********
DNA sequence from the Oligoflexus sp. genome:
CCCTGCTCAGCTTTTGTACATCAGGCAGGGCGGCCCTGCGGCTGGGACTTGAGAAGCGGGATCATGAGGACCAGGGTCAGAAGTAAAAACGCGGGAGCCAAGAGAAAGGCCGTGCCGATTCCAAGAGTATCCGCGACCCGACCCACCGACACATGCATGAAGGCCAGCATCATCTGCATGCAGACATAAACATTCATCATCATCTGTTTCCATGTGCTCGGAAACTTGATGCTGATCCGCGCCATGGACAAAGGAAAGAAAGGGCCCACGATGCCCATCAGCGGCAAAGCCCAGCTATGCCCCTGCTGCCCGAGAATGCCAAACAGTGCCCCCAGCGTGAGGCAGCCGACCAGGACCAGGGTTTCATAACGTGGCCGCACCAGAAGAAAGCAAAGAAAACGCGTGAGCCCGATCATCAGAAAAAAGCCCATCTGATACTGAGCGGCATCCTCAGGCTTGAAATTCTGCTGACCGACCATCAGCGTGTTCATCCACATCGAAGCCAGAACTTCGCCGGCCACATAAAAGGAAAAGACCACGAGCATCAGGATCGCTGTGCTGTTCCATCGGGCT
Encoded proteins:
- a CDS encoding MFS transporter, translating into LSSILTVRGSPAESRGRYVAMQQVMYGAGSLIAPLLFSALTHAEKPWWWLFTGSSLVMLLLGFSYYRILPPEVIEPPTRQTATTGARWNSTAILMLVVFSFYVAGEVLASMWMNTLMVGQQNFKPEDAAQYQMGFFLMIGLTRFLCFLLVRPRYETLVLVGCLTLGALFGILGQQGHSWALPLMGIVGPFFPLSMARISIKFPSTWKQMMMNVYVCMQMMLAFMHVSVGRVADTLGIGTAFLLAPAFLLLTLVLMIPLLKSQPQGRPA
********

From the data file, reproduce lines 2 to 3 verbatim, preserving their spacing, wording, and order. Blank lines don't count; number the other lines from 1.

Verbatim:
CCCTGCTCAGCTTTTGTACATCAGGCAGGGCGGCCCTGCGGCTGGGACTTGAGAAGCGGGATCATGAGGACCAGGGTCAGAAGTAAAAACGCGGGAGCCAAGAGAAAGGCCGTGCCGATTCCAAGAGTATCCGCGACCCGACCCACCGACACATGCATGAAGGCCAGCATCATCTGCATGCAGACATAAACATTCATCATCATCTGTTTCCATGTGCTCGGAAACTTGATGCTGATCCGCGCCATGGACAAAGGAAAGAAAGGGCCCACGATGCCCATCAGCGGCAAAGCCCAGCTATGCCCCTGCTGCCCGAGAATGCCAAACAGTGCCCCCAGCGTGAGGCAGCCGACCAGGACCAGGGTTTCATAACGTGGCCGCACCAGAAGAAAGCAAAGAAAACGCGTGAGCCCGATCATCAGAAAAAAGCCCATCTGATACTGAGCGGCATCCTCAGGCTTGAAATTCTGCTGACCGACCATCAGCGTGTTCATCCACATCGAAGCCAGAACTTCGCCGGCCACATAAAAGGAAAAGACCACGAGCATCAGGATCGCTGTGCTGTTCCATCGGGCT
Encoded proteins: